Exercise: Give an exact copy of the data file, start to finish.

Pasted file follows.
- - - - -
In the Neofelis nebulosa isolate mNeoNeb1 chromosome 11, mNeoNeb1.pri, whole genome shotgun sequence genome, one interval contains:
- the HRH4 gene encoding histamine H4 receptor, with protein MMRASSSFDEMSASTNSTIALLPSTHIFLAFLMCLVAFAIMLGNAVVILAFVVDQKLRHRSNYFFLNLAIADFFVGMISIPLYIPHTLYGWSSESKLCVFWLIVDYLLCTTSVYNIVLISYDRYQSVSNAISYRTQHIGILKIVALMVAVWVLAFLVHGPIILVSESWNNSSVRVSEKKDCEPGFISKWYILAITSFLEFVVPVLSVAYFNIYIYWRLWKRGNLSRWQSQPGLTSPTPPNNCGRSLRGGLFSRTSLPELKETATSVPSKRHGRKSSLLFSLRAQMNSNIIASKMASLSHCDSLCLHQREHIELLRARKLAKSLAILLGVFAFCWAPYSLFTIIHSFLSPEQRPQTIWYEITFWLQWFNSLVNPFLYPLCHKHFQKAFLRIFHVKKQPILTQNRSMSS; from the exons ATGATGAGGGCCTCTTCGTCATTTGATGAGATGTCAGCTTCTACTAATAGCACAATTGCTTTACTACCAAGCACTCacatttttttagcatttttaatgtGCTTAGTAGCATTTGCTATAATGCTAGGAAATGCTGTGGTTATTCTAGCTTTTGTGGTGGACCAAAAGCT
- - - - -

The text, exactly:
In the Neofelis nebulosa isolate mNeoNeb1 chromosome 11, mNeoNeb1.pri, whole genome shotgun sequence genome, one interval contains:
- the HRH4 gene encoding histamine H4 receptor, with protein MMRASSSFDEMSASTNSTIALLPSTHIFLAFLMCLVAFAIMLGNAVVILAFVVDQKLRHRSNYFFLNLAIADFFVGMISIPLYIPHTLYGWSSESKLCVFWLIVDYLLCTTSVYNIVLISYDRYQSVSNAISYRTQHIGILKIVALMVAVWVLAFLVHGPIILVSESWNNSSVRVSEKKDCEPGFISKWYILAITSFLEFVVPVLSVAYFNIYIYWRLWKRGNLSRWQSQPGLTSPTPPNNCGRSLRGGLFSRTSLPELKETATSVPSKRHGRKSSLLFSLRAQMNSNIIASKMASLSHCDSLCLHQREHIELLRARKLAKSLAILLGVFAFCWAPYSLFTIIHSFLSPEQRPQTIWYEITFWLQWFNSLVNPFLYPLCHKHFQKAFLRIFHVKKQPILTQNRSMSS; from the exons ATGATGAGGGCCTCTTCGTCATTTGATGAGATGTCAGCTTCTACTAATAGCACAATTGCTTTACTACCAAGCACTCacatttttttagcatttttaatgtGCTTAGTAGCATTTGCTATAATGCTAGGAAATGCTGTGGTTATTCTAGCTTTTGTGGTGGACCAAAAGCT